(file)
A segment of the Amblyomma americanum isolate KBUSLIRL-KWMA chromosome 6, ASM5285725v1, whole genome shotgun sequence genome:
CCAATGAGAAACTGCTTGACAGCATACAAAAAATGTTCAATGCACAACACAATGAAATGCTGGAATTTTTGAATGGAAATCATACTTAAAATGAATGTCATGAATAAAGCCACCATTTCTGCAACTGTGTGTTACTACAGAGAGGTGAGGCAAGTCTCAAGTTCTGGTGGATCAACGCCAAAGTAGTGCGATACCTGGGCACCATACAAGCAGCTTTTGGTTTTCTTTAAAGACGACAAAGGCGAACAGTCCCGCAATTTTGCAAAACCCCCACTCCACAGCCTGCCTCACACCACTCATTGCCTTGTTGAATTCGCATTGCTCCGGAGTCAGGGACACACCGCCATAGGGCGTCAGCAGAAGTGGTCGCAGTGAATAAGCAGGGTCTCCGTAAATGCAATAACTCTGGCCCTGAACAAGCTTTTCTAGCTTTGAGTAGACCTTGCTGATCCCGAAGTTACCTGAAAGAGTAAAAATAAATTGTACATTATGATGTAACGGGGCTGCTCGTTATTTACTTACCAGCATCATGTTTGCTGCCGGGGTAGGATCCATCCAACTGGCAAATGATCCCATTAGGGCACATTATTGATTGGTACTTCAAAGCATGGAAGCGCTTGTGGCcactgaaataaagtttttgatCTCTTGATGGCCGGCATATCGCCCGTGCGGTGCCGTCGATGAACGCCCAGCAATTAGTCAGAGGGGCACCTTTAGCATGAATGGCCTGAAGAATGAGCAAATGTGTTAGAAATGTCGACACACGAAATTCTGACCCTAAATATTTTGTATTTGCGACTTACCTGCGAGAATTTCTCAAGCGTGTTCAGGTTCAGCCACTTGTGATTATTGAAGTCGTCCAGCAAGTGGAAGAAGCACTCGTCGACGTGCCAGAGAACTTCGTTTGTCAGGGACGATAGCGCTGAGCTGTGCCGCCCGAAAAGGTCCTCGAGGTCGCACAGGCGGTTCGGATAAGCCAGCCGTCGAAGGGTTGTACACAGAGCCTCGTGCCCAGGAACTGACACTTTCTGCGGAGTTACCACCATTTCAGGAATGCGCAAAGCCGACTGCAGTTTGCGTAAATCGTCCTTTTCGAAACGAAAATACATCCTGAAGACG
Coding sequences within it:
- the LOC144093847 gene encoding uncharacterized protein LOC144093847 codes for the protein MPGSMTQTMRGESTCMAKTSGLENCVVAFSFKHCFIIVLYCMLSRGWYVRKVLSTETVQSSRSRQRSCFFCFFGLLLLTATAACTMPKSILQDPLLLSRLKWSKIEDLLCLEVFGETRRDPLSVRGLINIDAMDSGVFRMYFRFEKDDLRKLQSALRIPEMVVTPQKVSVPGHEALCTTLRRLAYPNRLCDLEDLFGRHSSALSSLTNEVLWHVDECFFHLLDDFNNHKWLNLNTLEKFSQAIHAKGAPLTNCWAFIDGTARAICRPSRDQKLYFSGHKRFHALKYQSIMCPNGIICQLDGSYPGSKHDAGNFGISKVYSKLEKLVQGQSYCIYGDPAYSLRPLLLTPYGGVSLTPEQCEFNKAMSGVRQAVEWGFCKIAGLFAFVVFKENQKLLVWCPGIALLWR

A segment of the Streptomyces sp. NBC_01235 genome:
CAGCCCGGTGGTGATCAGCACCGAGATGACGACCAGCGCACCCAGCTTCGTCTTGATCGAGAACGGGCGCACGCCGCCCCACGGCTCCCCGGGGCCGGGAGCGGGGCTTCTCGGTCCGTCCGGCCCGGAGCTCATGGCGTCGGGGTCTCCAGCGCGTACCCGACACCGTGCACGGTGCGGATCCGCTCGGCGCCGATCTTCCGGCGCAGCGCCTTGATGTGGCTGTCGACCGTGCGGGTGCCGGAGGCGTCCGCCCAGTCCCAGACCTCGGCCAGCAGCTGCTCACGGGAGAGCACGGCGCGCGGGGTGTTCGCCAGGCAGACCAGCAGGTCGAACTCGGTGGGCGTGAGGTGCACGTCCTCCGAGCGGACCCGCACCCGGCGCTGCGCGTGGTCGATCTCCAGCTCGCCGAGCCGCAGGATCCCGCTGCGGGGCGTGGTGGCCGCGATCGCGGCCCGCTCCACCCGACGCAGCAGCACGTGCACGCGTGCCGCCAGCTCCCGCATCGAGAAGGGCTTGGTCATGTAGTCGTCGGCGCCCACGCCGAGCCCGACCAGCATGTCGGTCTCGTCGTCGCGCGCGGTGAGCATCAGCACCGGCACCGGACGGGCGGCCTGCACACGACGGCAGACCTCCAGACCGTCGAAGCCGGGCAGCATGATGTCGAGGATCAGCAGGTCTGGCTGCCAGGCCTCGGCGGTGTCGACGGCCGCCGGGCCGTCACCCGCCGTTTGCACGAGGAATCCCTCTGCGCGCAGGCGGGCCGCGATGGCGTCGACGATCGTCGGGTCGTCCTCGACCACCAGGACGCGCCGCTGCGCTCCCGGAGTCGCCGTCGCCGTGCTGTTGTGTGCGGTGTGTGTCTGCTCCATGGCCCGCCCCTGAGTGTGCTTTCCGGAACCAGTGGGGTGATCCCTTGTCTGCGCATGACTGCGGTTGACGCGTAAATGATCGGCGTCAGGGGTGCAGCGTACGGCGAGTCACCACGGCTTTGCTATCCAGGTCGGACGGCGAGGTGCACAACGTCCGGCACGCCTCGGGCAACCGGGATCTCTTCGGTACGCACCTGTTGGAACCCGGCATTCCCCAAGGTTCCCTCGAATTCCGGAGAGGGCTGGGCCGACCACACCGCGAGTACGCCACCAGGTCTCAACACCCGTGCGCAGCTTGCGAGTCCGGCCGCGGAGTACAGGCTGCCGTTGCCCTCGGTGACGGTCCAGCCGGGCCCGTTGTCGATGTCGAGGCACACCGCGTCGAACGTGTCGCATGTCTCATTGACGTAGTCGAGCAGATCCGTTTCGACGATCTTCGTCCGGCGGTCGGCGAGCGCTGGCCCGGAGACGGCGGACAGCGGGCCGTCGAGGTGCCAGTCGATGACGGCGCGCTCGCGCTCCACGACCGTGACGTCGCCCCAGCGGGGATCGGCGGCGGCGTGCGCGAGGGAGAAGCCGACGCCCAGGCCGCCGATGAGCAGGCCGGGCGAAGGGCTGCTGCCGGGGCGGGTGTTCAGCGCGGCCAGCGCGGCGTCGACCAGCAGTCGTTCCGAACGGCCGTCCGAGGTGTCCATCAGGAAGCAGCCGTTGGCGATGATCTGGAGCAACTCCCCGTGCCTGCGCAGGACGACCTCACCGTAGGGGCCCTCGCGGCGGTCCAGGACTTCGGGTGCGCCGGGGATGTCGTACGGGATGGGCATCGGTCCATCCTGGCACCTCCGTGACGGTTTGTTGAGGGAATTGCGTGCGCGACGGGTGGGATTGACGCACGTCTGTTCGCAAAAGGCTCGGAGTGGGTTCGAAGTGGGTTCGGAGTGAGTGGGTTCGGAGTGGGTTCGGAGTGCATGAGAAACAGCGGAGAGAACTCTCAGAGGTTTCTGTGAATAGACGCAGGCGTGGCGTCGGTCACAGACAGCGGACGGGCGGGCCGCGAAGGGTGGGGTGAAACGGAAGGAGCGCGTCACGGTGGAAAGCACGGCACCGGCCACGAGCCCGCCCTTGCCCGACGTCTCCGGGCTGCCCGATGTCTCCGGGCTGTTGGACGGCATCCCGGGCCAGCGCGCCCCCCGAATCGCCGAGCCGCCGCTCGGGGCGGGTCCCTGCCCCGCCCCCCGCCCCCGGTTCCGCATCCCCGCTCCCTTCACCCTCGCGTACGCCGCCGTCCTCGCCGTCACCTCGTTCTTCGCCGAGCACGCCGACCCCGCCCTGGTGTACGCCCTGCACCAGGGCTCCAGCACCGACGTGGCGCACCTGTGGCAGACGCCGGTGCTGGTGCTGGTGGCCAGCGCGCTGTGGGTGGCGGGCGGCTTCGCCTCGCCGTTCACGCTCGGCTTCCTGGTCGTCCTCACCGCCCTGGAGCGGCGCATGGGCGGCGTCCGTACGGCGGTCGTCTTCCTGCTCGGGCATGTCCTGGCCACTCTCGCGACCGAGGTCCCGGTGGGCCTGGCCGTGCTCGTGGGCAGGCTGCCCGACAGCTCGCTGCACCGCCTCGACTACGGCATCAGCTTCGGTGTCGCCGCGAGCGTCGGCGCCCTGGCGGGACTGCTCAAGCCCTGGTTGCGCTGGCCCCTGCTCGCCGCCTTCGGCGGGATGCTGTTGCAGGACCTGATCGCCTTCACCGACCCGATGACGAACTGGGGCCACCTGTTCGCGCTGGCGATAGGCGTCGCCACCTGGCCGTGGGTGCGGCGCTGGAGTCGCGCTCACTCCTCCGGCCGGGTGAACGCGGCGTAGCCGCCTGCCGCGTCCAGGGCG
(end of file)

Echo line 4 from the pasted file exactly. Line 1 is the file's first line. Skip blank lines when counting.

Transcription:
- the LOC144093847 gene encoding uncharacterized protein LOC144093847 codes for the protein MPGSMTQTMRGESTCMAKTSGLENCVVAFSFKHCFIIVLYCMLSRGWYVRKVLSTETVQSSRSRQRSCFFCFFGLLLLTATAACTMPKSILQDPLLLSRLKWSKIEDLLCLEVFGETRRDPLSVRGLINIDAMDSGVFRMYFRFEKDDLRKLQSALRIPEMVVTPQKVSVPGHEALCTTLRRLAYPNRLCDLEDLFGRHSSALSSLTNEVLWHVDECFFHLLDDFNNHKWLNLNTLEKFSQAIHAKGAPLTNCWAFIDGTARAICRPSRDQKLYFSGHKRFHALKYQSIMCPNGIICQLDGSYPGSKHDAGNFGISKVYSKLEKLVQGQSYCIYGDPAYSLRPLLLTPYGGVSLTPEQCEFNKAMSGVRQAVEWGFCKIAGLFAFVVFKENQKLLVWCPGIALLWR